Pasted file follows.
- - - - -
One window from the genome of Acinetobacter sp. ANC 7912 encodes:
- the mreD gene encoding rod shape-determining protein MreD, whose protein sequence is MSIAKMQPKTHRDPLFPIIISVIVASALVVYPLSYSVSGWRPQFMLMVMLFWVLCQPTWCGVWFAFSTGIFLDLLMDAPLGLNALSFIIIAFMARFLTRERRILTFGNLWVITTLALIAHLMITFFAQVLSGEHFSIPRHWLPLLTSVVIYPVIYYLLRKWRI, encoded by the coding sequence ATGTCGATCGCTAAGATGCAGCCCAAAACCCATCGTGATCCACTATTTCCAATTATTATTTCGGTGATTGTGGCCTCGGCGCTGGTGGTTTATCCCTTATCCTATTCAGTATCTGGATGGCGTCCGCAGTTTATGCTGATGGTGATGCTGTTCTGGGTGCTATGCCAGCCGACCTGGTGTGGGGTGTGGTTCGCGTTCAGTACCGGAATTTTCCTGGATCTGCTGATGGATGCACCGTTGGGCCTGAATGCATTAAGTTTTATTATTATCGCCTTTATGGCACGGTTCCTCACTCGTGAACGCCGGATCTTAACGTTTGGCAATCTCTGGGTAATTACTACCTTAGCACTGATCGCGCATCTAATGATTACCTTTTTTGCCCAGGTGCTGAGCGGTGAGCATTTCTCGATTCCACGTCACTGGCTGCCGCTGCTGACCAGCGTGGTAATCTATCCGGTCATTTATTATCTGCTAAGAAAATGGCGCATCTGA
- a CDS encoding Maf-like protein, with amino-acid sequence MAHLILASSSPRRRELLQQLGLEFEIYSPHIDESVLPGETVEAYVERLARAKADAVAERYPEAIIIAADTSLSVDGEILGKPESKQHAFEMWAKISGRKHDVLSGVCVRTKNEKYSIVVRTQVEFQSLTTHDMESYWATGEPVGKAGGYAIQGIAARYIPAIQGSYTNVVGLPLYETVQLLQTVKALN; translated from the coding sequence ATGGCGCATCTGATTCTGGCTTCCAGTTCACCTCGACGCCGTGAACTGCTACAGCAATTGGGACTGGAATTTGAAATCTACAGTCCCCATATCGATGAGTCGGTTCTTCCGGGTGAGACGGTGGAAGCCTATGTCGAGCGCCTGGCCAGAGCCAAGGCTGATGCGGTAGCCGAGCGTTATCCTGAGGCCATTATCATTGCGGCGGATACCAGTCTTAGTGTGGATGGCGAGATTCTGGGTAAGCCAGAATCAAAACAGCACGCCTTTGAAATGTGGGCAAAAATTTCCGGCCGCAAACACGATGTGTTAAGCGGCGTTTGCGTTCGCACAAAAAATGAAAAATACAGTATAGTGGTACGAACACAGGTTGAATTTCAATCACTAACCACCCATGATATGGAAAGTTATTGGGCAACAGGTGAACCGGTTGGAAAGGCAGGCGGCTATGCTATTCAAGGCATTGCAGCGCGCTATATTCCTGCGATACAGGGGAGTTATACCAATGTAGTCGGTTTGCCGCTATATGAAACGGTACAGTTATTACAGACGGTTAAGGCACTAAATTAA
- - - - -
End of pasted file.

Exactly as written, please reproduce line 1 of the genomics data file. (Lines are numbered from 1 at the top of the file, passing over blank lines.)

One window from the genome of Acinetobacter sp. ANC 7912 encodes: